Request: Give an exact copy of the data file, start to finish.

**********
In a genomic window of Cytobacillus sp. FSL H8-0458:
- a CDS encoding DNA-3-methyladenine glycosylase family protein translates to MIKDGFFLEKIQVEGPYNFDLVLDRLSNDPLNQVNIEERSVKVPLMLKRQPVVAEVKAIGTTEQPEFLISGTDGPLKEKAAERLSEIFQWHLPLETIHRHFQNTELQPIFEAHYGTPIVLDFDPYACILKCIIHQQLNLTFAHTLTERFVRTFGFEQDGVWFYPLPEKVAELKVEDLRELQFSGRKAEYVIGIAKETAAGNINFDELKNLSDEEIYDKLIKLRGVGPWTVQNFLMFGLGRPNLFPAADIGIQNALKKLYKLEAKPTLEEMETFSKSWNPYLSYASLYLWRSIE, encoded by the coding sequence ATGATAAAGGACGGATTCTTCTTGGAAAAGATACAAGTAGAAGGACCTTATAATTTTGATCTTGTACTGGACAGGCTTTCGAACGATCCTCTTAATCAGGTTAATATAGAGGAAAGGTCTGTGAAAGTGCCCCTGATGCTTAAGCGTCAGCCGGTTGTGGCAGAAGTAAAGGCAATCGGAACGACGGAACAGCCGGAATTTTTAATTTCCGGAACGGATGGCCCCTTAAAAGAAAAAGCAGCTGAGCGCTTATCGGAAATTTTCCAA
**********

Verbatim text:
In a genomic window of Cytobacillus sp. FSL H8-0458:
- a CDS encoding DNA-3-methyladenine glycosylase family protein translates to MIKDGFFLEKIQVEGPYNFDLVLDRLSNDPLNQVNIEERSVKVPLMLKRQPVVAEVKAIGTTEQPEFLISGTDGPLKEKAAERLSEIFQWHLPLETIHRHFQNTELQPIFEAHYGTPIVLDFDPYACILKCIIHQQLNLTFAHTLTERFVRTFGFEQDGVWFYPLPEKVAELKVEDLRELQFSGRKAEYVIGIAKETAAGNINFDELKNLSDEEIYDKLIKLRGVGPWTVQNFLMFGLGRPNLFPAADIGIQNALKKLYKLEAKPTLEEMETFSKSWNPYLSYASLYLWRSIE, encoded by the coding sequence ATGATAAAGGACGGATTCTTCTTGGAAAAGATACAAGTAGAAGGACCTTATAATTTTGATCTTGTACTGGACAGGCTTTCGAACGATCCTCTTAATCAGGTTAATATAGAGGAAAGGTCTGTGAAAGTGCCCCTGATGCTTAAGCGTCAGCCGGTTGTGGCAGAAGTAAAGGCAATCGGAACGACGGAACAGCCGGAATTTTTAATTTCCGGAACGGATGGCCCCTTAAAAGAAAAAGCAGCTGAGCGCTTATCGGAAATTTTCCAA